BLA condemns growing accusations of judicial overreach

judicial overreach
13 Dec 2017

The Gauteng Division of the High Court (Pretoria) judgment handed down by the full court in the matter between Corruption Watch and others versus The President of the Republic of South Africa and others delivered on Friday the 08th day of December 2017 is highly emotive as is interpreted to be dispossessing the President of his powers to appoint, as set out in Section 179(a) of the Constitution, the National Director of Public Prosecutions (NDPP).

In this judgment the court, amongst others, set aside the appointment of the current NDPP, Adv. Shaun Abrahams, as it was found to be unlawful. The court further ruled that the sitting President of South Africa is, in terms of section 96(2)(b) of the Constitution conflicted to appoint, suspend or remove the next National Director of Public Prosecutions from office.

Many people of high political and public standing and some organisations reacted to this judgment by accusing the judiciary of “serious judicial overreach” and disrespect of separation of powers between the executive, legislature and the judiciary. Some accusations went to the extent of suggesting that the actions by the High Court is tantamount to “judicial coup d’etat”, if not endorsement of one ANC presidential hopeful above the other, in the coming ANC presidential elections. These sort of unsubstantiated accusations against the judiciary are unwarranted as they are not borne out in the body of the judgement.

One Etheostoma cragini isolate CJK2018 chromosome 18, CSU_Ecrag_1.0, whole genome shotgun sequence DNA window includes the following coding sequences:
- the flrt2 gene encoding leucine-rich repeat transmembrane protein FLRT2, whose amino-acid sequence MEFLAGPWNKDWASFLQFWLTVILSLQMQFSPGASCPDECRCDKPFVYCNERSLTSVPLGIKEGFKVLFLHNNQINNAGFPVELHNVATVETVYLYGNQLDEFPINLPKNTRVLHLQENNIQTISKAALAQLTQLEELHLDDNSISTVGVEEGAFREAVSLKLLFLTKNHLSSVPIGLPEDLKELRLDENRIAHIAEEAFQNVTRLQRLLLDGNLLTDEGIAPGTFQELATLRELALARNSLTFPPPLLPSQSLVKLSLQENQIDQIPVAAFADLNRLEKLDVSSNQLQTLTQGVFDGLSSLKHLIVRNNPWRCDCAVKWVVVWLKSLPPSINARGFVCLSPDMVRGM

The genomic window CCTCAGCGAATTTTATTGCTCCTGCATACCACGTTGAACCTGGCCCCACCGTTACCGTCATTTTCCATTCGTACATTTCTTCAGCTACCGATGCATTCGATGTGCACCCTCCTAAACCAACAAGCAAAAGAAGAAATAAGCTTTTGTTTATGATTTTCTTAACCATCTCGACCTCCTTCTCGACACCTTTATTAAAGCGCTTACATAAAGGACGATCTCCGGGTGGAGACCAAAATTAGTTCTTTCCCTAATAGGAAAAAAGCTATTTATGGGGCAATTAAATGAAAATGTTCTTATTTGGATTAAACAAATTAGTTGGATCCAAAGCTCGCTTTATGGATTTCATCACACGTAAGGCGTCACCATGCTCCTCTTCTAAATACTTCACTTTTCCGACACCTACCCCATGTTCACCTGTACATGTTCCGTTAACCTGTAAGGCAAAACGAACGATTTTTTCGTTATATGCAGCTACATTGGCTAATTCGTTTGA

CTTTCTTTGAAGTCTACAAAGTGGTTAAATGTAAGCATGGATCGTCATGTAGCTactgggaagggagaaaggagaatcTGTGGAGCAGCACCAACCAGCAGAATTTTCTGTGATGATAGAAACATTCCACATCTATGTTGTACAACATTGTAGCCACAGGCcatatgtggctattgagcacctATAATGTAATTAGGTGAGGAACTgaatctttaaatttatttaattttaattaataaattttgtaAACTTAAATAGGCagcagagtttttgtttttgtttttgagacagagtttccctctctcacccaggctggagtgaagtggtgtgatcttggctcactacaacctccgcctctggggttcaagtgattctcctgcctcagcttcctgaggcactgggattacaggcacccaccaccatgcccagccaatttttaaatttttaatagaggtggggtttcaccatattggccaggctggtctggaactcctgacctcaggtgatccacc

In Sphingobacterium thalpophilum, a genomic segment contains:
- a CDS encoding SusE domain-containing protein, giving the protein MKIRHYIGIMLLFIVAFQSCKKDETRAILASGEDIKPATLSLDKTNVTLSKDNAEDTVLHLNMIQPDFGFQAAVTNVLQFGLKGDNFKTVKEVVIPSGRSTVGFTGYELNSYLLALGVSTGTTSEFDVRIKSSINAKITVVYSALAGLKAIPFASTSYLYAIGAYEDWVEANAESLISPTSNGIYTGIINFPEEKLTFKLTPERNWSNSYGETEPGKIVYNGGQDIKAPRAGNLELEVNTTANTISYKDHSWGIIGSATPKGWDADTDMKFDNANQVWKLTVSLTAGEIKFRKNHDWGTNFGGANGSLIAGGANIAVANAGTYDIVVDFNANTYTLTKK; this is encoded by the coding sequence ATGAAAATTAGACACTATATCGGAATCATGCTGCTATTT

The finding of “conflict of interest” of the President in respect to the incumbent NDPP is founded on facts particularly in the manner in which the NDPP was found to associate himself with the actions of the President in the case and other previous court cases. As such BLA views the accusations of judicial overreach and judicial coup d’état accusations as nothing but a means to deter the judiciary from fulfilling its Constitutional mandate as conferred on it under section 165 of the Constitution. These accusations are also calculated to undermine the independence of the courts. If these accusations are not challenged and refuted impression may be formed that there are exerted efforts from some quarters of our society to instill fear in our courts so that they may also be subject of capture and unlawful control.

It is unfortunate that people like Minister Bathabile Dlamini, a member of Cabinet and a leader of the ANC Women’s League, to use internal party considerations when commenting on the Judgement of the Court. It is worse, when such people do not appear to have taken time to study the judgement before they venture an opinion. The governing party of South Africa has been consistent in assuring South Africans that it respect the judiciary and encourages all aggrieved parties to utilize the fora that exist to appeal or review judgements they believe were made in error or due to unlawful consideration. This assurance must show itself in the statements of leaders of the governing party.

BLA is deeply concerned that accusations continue to be levelled against the judiciary when there is no call upon the executive to conduct itself within the ambits of the law. None of those accusing the judiciary, at this instance, suggest how the issue of actual or potential conflict of interest (identified by the court) could differently be addressed than as suggested by the court.

BLA condemns attacks of the judiciary by prominent people in society who may not be satisfied with the outcomes in cases before courts, as courts by their nature, are not free to join the discourse and defend themselves. Courts, like any other arms of the state, are not immune from criticism. But such criticism must be done within the legal framework and preferably through the appeal or review processes.

BLA notes intention of the Office of the Presidency and Advocate Abrahams to note appeal against this judgment.

Lutendo Sigogo
BLA President
082 369 2017

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